Texas Chainsaw Massacre Movie Review
Written by Joel Harley
Released by Netflix
Directed by David Blue Garcia
Written by Chris Thomas Devlin, Fede Alvarez (story by), Rodo Sayagues (story by)
2022, 81 minutes, Rated 18
Released on 18th February 2022
Sarah Yarkin as Melody
Elsie Fisher as Lila
Mark Burnham as Leatherface
Jacob Latimore as Dante
It’s fitting that The Texas Chainsaw Massacre has had as many face-lifts as it has. After all, this is the franchise of Leatherface, a guy whose whole thing is cutting off faces and altering his personality a little bit with each new fizzog. Ignoring the last reboot and its prequel (and the remake and the prequel before that), David Blue Garcia’s Texas Chainsaw Massacre is the latest direct sequel to Tobe Hooper’s original classic.
Garcia’s sequel finds Leatherface sans family – retired in the orphanage where he has apparently been adopted by a kindly (if misguided) old biddy (Alice Krige). Leatherface’s world is once again turned upside down by a gang of modern-day hippies: influencers who have somehow purchased the whole town to turn into a ‘safe space’ for people like Lila (Elsie Fisher), the survivor of a school shooting.
Accidentally evicting Leatherface from his adopted home, the gang find themselves on the receiving end of his wrath. The now pensionable horror icon makes up for lost time, quickly putting the ‘massacre’ into Garcia’s Texas Chainsaw Massacre. Who will survive, and what will be left of… ah, you know the rest.
From Tobe Hooper’s demented Texas Chainsaw Massacre 2 through to Maury and Bustillo’s misguided Leatherface, there’s no two chainsaw massacres quite the same. And Garcia’s legacy sequel is no different in its difference. With Leatherface now orphaned, the film is all Leatherface, all the time. Once again beset by stupid kids stomping all over his home and messing things up, he reacts the only way he knows how – by stabbing, bludgeoning, smashing and sawing them to death. This is perhaps the bloodiest Texas Chainsaw Massacre to date, letting Leatherface go to town (a whole town!) on swathes of expendables and their dipshit friends. After eight movies of Leatherface playing second fiddle to his screeching kin (plus Chainsaw 3D’s small town hicks), it is fun to see the big guy take centre stage.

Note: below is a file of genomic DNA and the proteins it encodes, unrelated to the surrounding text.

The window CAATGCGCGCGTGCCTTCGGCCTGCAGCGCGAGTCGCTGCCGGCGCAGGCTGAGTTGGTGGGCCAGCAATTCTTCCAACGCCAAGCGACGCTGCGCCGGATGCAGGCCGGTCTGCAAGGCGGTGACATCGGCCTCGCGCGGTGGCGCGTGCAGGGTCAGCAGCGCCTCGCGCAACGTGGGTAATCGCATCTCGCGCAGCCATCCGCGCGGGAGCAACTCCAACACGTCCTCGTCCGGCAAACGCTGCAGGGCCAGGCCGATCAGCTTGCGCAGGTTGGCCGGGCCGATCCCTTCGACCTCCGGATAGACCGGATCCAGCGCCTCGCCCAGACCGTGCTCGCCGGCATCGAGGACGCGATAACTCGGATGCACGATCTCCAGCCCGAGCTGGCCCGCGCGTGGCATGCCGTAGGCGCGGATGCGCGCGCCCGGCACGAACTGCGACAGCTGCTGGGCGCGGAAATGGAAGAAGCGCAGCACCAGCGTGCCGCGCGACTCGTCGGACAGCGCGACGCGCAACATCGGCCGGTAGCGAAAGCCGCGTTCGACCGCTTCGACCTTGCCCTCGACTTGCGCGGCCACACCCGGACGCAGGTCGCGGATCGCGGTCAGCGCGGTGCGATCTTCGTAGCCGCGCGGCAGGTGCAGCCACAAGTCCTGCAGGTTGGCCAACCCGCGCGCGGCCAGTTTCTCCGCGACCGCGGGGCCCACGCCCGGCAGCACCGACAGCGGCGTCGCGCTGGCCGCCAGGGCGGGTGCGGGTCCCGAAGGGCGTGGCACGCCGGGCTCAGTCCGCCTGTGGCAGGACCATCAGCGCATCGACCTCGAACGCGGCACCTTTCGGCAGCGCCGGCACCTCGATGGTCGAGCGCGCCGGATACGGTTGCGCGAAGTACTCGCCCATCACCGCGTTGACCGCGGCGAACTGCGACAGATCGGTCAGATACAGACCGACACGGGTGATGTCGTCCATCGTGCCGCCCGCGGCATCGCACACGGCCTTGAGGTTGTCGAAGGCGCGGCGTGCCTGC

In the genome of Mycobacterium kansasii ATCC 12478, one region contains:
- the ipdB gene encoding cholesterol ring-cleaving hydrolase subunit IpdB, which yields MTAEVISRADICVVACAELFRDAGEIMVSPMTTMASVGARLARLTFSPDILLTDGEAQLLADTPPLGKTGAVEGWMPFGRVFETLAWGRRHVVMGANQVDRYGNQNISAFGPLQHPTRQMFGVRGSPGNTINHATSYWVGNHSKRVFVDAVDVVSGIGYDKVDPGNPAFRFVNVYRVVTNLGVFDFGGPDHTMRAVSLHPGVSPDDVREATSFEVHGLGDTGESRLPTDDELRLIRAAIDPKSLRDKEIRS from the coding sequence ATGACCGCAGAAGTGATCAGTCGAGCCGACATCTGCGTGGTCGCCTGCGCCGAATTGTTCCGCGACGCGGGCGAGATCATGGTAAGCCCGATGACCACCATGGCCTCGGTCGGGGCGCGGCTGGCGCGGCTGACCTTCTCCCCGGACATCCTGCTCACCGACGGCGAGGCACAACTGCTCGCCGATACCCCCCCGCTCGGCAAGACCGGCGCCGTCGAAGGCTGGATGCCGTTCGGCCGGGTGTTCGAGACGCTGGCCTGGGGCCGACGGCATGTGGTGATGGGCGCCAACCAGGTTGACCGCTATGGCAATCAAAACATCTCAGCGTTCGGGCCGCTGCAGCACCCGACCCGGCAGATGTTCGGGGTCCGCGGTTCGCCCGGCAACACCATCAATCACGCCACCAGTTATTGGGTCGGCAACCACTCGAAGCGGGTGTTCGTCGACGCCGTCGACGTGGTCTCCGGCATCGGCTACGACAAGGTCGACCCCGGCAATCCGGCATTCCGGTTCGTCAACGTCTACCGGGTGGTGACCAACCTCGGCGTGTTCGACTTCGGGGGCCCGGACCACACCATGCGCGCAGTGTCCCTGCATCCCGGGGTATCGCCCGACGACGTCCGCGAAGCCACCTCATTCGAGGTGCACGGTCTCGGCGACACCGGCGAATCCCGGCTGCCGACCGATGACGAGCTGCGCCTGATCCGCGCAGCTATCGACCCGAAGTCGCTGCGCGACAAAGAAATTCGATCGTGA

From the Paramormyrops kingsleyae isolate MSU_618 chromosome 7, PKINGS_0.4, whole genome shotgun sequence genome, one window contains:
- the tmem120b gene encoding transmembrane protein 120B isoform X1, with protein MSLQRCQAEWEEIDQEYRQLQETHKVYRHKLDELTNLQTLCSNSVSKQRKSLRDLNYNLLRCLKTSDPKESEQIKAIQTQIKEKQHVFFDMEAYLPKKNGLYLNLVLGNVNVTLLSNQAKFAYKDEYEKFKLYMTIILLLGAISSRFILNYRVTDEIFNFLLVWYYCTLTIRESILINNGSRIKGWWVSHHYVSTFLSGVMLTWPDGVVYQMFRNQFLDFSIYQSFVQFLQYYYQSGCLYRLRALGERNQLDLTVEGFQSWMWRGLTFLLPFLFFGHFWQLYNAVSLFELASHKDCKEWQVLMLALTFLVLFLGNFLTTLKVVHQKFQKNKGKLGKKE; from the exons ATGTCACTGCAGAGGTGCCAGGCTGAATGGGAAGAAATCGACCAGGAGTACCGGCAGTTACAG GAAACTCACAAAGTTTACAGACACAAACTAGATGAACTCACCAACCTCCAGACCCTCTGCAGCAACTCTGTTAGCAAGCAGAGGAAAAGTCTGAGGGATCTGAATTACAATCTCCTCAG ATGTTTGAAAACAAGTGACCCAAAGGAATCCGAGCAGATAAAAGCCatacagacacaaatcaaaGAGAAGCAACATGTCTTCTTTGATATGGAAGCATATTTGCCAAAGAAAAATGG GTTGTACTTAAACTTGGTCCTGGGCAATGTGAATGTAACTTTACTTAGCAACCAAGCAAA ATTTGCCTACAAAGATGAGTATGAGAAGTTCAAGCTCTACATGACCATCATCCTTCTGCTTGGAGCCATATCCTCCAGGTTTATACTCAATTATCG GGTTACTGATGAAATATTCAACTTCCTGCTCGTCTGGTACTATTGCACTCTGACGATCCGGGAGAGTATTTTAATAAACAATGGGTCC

This time, it’s Leatherface’s victims who get to be the annoying ones. Garcia and screenwriter Chris Thomas Devlin seem to hate them almost as much as Leatherface does – a vacant, hypocritical lot, stumbling into a mess of their own making and speaking almost in parody (the “you’re cancelled bro,” line is just as bad in context as it was in the trailer). The generational and wealth gap was always present in Hooper’s original Massacre, but Garcia makes text of the subtext. Hate it, and hate the characters too? Don’t worry, most of them are carved up in some of the nastiest kills the franchise has ever seen. It’s the most nihilistic one since The Beginning.
Where the movie really stumbles is in its clumsiness. It looks beautiful (for all the memes, the sunflower field scene really works), but there’s a one-dimensionality to everything: the characters, the set (which looks like a cardboard frontier town from a ‘60s Star Trek time travel episode), even the return of Sally Hardesty, who’s only there because that’s what the Halloween series did.
The only thing that really works is Garcia’s commitment to being horrible – the brutal kill sequences, extreme splatter and cruelty to its characters. As Lila fights for survival, one can see cogs turning and whirring, positioning this school shooting survivor into a place where she herself needs to lock n’ load if she wants to live.
Functionally, the action works, and it works well. There are at least three too many instances of characters appearing from nowhere with a one-liner and a well-aimed shotgun blast (“hey, Leatherfuck” is a real thing someone says) and the film is more in love with guns than it is chainsaws, but it’s exciting and well-staged. Given the level of slaughter and mean-spirited violence on display, it’s hard to argue with the “what more do you want from a Texas Chainsaw Massacre movie” crowd and the “turn off your brain and enjoy the show” crowd (or, even louder, the "shut up and enjoy this stupid, terrible, no-good movie and stop having such high-falootin' expectations for a Texas Chainsaw Massacre" crowd).
It's a fine Texas Chainsaw Massacre, but not by any means a Texas Chain Saw Massacre. If this particular iteration doesn't work for you? Well, there's always the next one.
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